together with certain superficial and popular attitudes which have pretended
in one way or another to supplant the genuine nature and historical mission
of the Church as the People of God. The Synod heard evidence from zones afflicted
by secularization, from continents where the process of liberation is the
great concern, and from regions more sensitive to the process of inculturation.
Seen as a really grave danger was the presentation of the Church as
though emptied of the mystery of Christ, the living center in which shines
and whence is diffused the fullness of love of the Father, Son and Holy Spirit.
Christ is the true light of the nations
('Lumen gentium'!); his Passover stands at the center of the liturgy celebrated
by the pilgrim Church in history to grow as his Body; his incarnation binds
the divine and human in intimate and definitive fashion.
The priority of the mystery, thus strongly reaffirmed, did not lead
the Synod to give preference to a vertical transcendence to the detriment
of the line of the Council which celebrates the presence and service of the
Church in the world. Quite the contrary! In fact the deeper consideration
of the mystery of Christ demands a still clearer and more generous concern
of the Church for man, his needs, his difficulties, his depressing experiences
and his anxieties. But the mystery requires a kind of presence and a missionary
method, which is not to be confused with historical plans of thinkers and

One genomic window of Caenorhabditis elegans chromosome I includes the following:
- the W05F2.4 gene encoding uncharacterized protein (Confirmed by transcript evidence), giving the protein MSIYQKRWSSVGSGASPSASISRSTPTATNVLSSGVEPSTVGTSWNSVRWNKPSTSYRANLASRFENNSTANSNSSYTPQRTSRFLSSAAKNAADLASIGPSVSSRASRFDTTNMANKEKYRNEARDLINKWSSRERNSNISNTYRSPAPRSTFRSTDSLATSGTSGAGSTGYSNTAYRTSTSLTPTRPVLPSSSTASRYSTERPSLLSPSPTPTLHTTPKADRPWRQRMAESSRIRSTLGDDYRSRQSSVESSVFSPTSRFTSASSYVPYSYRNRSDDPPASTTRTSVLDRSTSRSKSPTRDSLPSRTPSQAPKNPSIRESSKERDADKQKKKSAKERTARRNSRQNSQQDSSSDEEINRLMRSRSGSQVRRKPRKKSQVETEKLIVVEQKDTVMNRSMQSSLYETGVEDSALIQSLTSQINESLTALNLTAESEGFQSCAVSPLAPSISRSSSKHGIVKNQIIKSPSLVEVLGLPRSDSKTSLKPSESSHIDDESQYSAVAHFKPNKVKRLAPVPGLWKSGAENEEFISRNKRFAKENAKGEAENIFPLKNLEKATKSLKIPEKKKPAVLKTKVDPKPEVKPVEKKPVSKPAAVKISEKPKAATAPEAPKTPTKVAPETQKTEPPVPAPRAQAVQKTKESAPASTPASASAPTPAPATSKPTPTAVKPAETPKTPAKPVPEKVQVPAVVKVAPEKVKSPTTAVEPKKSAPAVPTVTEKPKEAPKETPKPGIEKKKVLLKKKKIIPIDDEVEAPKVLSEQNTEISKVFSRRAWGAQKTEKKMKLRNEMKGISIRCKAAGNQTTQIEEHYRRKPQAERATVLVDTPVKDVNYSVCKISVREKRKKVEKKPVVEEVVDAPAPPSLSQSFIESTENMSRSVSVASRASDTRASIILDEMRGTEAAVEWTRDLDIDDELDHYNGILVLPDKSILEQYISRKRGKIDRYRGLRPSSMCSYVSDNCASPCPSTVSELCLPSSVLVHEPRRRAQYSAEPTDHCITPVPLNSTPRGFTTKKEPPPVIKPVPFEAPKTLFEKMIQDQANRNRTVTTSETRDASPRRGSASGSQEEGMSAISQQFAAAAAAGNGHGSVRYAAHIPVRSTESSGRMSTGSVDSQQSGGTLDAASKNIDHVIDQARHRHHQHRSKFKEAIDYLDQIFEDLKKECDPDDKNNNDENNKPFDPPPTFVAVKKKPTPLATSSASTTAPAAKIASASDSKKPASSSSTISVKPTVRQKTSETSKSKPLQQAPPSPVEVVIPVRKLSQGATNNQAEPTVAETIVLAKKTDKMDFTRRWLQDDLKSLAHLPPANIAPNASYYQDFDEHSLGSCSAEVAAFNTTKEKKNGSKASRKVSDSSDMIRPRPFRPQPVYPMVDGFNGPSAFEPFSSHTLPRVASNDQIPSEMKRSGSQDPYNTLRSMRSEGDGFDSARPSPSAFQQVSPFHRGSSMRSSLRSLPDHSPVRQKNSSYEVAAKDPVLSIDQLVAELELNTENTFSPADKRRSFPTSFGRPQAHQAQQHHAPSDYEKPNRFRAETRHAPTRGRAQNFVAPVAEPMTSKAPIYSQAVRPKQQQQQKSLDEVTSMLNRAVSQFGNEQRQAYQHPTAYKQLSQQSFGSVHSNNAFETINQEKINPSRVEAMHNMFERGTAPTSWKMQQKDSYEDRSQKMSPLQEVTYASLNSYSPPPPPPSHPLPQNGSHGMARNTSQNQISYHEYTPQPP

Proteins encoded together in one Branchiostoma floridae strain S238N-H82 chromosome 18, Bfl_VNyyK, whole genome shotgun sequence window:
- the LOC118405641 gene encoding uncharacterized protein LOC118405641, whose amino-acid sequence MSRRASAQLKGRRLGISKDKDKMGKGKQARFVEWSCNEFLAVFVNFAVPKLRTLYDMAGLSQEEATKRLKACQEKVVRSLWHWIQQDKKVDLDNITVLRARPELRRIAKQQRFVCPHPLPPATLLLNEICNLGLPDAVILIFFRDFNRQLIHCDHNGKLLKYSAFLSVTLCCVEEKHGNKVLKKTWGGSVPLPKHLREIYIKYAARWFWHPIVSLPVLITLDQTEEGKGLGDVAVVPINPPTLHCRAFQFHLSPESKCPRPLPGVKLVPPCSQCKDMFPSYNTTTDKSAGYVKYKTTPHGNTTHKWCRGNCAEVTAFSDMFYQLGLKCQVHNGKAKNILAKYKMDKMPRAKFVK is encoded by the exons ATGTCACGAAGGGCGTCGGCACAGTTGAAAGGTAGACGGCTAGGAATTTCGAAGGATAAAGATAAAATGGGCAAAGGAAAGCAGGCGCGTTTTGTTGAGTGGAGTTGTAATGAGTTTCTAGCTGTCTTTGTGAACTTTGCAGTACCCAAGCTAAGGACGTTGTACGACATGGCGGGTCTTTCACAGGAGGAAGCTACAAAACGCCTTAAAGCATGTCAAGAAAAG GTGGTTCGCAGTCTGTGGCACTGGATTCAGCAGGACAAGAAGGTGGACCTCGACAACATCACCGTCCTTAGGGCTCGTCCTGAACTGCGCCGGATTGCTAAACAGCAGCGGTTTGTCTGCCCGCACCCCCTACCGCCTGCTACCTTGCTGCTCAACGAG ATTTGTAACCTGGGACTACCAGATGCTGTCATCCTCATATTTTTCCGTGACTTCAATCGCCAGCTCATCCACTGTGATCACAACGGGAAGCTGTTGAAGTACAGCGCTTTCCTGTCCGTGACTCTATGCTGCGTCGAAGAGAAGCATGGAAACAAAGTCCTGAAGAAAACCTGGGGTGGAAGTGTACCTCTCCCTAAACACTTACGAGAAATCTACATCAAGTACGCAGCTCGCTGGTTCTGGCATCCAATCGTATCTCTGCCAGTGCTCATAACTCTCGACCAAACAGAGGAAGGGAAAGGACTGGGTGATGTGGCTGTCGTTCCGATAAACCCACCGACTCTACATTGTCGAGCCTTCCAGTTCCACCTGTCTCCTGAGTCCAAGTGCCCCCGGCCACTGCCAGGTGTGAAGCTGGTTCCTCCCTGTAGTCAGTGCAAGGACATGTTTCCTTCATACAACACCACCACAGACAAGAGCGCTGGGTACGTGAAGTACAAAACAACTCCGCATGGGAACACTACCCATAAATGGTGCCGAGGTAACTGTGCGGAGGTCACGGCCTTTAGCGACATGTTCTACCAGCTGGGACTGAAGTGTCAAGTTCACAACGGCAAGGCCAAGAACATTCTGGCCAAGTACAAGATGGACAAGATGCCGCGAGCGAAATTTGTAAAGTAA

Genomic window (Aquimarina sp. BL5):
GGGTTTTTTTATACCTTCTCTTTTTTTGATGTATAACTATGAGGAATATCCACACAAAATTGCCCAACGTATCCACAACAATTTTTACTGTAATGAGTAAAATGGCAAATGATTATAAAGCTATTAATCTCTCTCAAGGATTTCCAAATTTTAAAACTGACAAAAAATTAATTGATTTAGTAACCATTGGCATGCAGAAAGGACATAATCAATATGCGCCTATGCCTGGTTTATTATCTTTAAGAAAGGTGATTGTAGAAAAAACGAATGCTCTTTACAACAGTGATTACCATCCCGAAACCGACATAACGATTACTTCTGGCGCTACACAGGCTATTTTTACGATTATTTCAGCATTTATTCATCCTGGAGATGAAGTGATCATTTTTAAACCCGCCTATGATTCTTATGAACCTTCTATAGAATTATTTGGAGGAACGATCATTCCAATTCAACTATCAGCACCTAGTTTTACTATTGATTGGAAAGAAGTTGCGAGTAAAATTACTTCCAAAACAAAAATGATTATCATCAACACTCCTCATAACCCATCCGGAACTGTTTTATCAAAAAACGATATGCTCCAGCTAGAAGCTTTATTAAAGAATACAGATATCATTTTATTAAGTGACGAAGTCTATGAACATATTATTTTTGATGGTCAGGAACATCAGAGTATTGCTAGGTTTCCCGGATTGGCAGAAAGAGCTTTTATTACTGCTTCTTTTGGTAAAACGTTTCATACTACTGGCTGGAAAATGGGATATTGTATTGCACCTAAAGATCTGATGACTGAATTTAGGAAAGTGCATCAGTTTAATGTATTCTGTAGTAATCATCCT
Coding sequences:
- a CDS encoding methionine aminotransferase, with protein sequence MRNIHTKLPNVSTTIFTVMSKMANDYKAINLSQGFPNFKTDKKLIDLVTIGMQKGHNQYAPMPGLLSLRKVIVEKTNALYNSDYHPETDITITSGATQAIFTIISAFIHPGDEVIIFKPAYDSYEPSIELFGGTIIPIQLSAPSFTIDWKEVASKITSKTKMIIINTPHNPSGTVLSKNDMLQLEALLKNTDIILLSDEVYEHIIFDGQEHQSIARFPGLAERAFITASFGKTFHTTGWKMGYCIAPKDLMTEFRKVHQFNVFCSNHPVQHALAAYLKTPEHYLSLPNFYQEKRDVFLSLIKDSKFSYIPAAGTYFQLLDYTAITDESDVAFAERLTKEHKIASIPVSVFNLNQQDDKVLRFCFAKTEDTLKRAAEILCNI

politicians, nor put forward as an immanent alternative to any human activity
or profession (neither cultural, nor economic nor political). It is not a
question of a simply temporal mission, with only a horizontal perspective;
it is rather a case of a most original 'pastoral' insertion, which is an initiative
of God for the overall salvation of man.
The more the Church is concerned
about man, the more she must act according to the peculiar mission which flows
from her pastoral charity.
The decisive turning towards man carries with it the complex
problems of the incarnation which could even give rise to deviations. Hence
the indispensable daily care which the faithful must take of the pastoral
identity strictly consistent with an action of the Church.Guarding the identity
To ensure this verification and grow constantly in it, it is indispensable
to drink frequently from the source of the mystery. There are two channels for this purpose: the Word of
God and the Liturgy. Hence the importance of being an assiduous listener,
especially to the Word of God according to the conciliar indications given
in 'Dei Verbum' concerning divine revelation and its transmission through
the centuries. To this Word is due the 'obedience of faith'. 
Here should be remembered the fundamental importance of
Tradition and the indispensable role of the Magisterium given as a gift by
Christ to his Church to ensure the authentic nature of her interpretation:
not above the Word itself, but at its service. 'It is clear therefore', says
the Council, 'that in the supremely wise
arrangement of God, sacred Tradition, sacred Scripture and the Magisterium